Fed officials themselves may have the same idea. "It confirmed our suspicion that they are becoming much more optimistic about the ‘soft landing’ scenario," economist Tim Duy told The Washington Post, referring to Fed policymakers. "They’ll have a lot more information by the time of the March meeting. But the recent inflation data has made them more optimistic."

The increasing optimism, however, has raised concerns that the Fed will halt its campaign before bringing inflation all the way back down to 2%. "I’m somewhat worried that the market view is based more on hope," Karen Dynan, an economist at Harvard University, told The Wall Street Journal. "Labor markets still look really tight."

Kathy Bostjancic, an analyst at Nationwide, said in a research note that the labor market is still too strong for the Fed to achieve its goal. "The pace of increase in employment costs remains high and is not consistent with a 2 percent inflation rate that the Fed targets, which means Fed officials have more work to do," she wrote.

Powell echoed that sentiment at his press conference. "Reducing inflation is likely to require a period of below-trend growth and some softening of labor market conditions," he told reporters, once again emphasizing that the Fed intends to maintain its anti-inflation effort for as long as it takes.

For Joseph Brusuelas, chief economist at RSM, that means two more rate hikes and a long period of holding rates at their peak. "We expect rate hikes of 25 basis points at both the March and May meetings," Brusuelas wrote Wednesday. "That underscores our forecast that the central bank will most likely be on pause until early next year."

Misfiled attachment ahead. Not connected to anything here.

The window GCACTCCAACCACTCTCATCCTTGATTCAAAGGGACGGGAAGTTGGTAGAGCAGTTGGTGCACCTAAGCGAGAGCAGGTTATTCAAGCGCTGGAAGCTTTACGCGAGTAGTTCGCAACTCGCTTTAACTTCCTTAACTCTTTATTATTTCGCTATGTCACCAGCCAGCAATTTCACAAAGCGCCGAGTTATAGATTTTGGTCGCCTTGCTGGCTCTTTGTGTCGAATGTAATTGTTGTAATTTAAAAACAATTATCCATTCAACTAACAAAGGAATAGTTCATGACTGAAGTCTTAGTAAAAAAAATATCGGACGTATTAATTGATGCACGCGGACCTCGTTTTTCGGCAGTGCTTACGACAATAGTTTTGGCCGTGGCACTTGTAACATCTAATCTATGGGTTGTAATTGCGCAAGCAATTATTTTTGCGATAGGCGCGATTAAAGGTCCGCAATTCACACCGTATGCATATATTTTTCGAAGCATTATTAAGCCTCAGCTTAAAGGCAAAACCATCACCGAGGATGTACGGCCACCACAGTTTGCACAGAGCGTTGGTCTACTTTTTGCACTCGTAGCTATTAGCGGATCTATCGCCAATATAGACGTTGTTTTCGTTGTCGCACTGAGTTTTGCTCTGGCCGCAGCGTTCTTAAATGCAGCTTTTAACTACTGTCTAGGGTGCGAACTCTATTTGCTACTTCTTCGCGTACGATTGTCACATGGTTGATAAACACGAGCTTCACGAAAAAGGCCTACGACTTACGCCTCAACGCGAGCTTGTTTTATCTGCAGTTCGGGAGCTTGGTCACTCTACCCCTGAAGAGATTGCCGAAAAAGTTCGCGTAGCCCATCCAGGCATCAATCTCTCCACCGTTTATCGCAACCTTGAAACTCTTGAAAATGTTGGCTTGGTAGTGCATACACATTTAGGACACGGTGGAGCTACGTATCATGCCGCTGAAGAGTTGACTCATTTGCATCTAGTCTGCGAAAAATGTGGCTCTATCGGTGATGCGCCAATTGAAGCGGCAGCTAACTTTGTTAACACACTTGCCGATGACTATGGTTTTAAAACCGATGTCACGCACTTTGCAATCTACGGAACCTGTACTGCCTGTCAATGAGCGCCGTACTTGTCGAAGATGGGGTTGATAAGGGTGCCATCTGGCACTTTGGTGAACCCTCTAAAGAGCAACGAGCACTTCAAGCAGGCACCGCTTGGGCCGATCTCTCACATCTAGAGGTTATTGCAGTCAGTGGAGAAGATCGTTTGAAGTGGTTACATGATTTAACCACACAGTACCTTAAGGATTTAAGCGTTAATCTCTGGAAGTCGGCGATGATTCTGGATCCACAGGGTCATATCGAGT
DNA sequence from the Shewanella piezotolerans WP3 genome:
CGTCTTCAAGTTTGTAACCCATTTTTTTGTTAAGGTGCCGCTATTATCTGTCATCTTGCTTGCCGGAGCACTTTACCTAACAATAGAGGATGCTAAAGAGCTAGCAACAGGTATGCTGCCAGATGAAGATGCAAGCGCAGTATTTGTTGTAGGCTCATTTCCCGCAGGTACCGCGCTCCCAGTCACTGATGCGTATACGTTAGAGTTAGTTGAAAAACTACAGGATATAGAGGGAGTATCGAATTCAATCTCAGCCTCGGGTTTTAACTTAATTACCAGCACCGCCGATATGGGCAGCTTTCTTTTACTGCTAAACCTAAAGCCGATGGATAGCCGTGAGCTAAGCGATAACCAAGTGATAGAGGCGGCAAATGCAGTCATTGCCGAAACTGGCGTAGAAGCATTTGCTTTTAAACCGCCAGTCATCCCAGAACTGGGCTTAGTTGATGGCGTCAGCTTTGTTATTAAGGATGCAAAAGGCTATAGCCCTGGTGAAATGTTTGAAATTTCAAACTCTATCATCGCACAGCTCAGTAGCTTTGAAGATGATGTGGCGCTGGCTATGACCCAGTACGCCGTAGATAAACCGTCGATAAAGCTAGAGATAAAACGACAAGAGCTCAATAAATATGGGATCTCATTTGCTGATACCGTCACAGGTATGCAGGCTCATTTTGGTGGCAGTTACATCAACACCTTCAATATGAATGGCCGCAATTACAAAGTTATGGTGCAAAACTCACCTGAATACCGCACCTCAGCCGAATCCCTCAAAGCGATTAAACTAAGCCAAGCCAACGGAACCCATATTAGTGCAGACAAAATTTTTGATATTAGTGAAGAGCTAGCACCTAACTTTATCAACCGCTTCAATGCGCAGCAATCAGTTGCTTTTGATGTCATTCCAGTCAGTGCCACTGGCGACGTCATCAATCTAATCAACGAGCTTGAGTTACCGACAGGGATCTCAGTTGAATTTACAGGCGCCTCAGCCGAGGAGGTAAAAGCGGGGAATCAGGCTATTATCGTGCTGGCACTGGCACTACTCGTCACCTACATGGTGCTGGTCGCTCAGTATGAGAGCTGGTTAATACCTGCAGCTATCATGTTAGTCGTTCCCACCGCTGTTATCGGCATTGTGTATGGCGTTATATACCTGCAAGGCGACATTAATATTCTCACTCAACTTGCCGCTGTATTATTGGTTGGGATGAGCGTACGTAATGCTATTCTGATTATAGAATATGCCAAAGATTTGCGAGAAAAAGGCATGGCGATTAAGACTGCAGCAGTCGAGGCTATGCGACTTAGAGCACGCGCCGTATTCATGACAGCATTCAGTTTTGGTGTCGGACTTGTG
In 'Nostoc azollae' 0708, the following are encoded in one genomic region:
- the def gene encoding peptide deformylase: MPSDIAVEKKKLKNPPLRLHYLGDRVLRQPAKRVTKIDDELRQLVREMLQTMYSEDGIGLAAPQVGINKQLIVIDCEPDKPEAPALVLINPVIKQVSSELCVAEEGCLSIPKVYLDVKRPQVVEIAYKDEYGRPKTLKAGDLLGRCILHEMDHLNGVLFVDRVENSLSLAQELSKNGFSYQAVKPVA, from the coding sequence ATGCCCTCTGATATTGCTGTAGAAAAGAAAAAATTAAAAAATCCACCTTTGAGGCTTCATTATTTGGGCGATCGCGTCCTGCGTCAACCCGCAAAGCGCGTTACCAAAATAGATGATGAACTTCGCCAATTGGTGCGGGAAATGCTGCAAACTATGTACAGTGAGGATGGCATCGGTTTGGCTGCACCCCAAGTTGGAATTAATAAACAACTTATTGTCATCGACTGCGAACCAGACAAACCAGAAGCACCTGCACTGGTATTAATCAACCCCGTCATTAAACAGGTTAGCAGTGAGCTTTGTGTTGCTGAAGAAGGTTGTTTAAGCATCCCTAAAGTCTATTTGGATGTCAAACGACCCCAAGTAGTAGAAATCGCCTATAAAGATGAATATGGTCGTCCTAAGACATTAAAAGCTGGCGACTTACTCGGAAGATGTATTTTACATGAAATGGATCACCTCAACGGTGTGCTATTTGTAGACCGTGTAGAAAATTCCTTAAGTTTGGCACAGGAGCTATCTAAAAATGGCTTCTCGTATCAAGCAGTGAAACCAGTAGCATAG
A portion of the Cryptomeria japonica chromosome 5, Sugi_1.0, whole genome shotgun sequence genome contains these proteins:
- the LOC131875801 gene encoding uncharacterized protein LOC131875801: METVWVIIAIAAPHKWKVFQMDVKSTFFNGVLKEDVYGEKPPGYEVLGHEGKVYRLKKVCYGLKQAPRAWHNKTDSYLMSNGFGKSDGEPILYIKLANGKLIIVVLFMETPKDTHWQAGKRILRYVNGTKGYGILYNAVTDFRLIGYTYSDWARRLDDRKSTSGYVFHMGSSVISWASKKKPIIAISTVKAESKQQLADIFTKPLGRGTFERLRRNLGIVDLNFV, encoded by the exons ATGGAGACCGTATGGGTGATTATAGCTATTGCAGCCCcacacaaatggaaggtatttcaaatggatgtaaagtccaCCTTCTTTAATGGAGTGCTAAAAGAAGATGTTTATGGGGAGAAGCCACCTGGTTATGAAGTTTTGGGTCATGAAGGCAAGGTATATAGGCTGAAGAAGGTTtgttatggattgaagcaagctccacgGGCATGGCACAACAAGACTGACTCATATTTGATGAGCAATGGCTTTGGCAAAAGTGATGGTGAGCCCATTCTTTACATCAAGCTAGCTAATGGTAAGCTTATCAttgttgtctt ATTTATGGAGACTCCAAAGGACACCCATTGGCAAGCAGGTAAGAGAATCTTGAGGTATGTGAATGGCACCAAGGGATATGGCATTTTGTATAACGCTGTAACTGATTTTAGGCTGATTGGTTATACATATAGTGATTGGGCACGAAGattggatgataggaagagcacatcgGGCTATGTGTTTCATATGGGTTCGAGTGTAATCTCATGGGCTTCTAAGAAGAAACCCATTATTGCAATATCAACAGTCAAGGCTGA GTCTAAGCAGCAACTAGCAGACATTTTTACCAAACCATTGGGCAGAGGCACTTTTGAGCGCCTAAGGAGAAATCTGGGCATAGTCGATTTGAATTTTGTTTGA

Number of the Day: $57 Billion

Drug giant Pfizer on Tuesday reported record 2022 revenue of $100.3 billion, up $19 billion from 2021. Reported net income jumped 43% to $31.4 billion. The results were fueled by nearly $57 billion in combined sales of Pfizer’s Covid-19 vaccine and Paxlovid antiviral treatment.

But the Covid boom is over for the company, which told investors that it expects sales of those products to fall to a combined $21.5 billion, with revenue for the vaccine projected to drop 64% and Paxlovid sales projected to be down 58% from 2022. The company said it expects 2023 total revenue in the range of $67 billion to $71 billion — though it added that it expect revenues from Covid-19 products to grow in 2024 after falling to a low point this year due to significant government supply on hand to start the year. "The company’s COVID-19 windfall shows just how reliant it was on federal government contracts," Nathaniel Weixel writes at The Hill.